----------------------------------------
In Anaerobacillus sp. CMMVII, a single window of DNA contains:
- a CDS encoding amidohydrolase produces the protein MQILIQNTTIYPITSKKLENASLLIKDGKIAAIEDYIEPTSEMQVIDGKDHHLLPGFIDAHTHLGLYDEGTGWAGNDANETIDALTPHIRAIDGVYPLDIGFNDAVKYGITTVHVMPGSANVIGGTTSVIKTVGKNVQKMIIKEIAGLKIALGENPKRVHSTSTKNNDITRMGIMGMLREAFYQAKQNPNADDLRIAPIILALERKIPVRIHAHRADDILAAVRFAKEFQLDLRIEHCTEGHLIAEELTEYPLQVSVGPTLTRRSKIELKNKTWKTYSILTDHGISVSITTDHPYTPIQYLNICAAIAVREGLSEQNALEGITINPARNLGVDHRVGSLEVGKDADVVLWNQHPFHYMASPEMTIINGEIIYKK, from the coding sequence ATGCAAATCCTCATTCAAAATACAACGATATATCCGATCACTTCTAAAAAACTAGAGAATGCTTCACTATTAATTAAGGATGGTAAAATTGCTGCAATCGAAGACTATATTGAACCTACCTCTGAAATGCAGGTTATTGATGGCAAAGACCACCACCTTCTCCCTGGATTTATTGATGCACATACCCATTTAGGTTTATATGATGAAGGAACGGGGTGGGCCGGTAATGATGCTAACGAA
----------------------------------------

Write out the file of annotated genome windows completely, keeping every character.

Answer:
In Anaerobacillus sp. CMMVII, a single window of DNA contains:
- a CDS encoding amidohydrolase produces the protein MQILIQNTTIYPITSKKLENASLLIKDGKIAAIEDYIEPTSEMQVIDGKDHHLLPGFIDAHTHLGLYDEGTGWAGNDANETIDALTPHIRAIDGVYPLDIGFNDAVKYGITTVHVMPGSANVIGGTTSVIKTVGKNVQKMIIKEIAGLKIALGENPKRVHSTSTKNNDITRMGIMGMLREAFYQAKQNPNADDLRIAPIILALERKIPVRIHAHRADDILAAVRFAKEFQLDLRIEHCTEGHLIAEELTEYPLQVSVGPTLTRRSKIELKNKTWKTYSILTDHGISVSITTDHPYTPIQYLNICAAIAVREGLSEQNALEGITINPARNLGVDHRVGSLEVGKDADVVLWNQHPFHYMASPEMTIINGEIIYKK, from the coding sequence ATGCAAATCCTCATTCAAAATACAACGATATATCCGATCACTTCTAAAAAACTAGAGAATGCTTCACTATTAATTAAGGATGGTAAAATTGCTGCAATCGAAGACTATATTGAACCTACCTCTGAAATGCAGGTTATTGATGGCAAAGACCACCACCTTCTCCCTGGATTTATTGATGCACATACCCATTTAGGTTTATATGATGAAGGAACGGGGTGGGCCGGTAATGATGCTAACGAA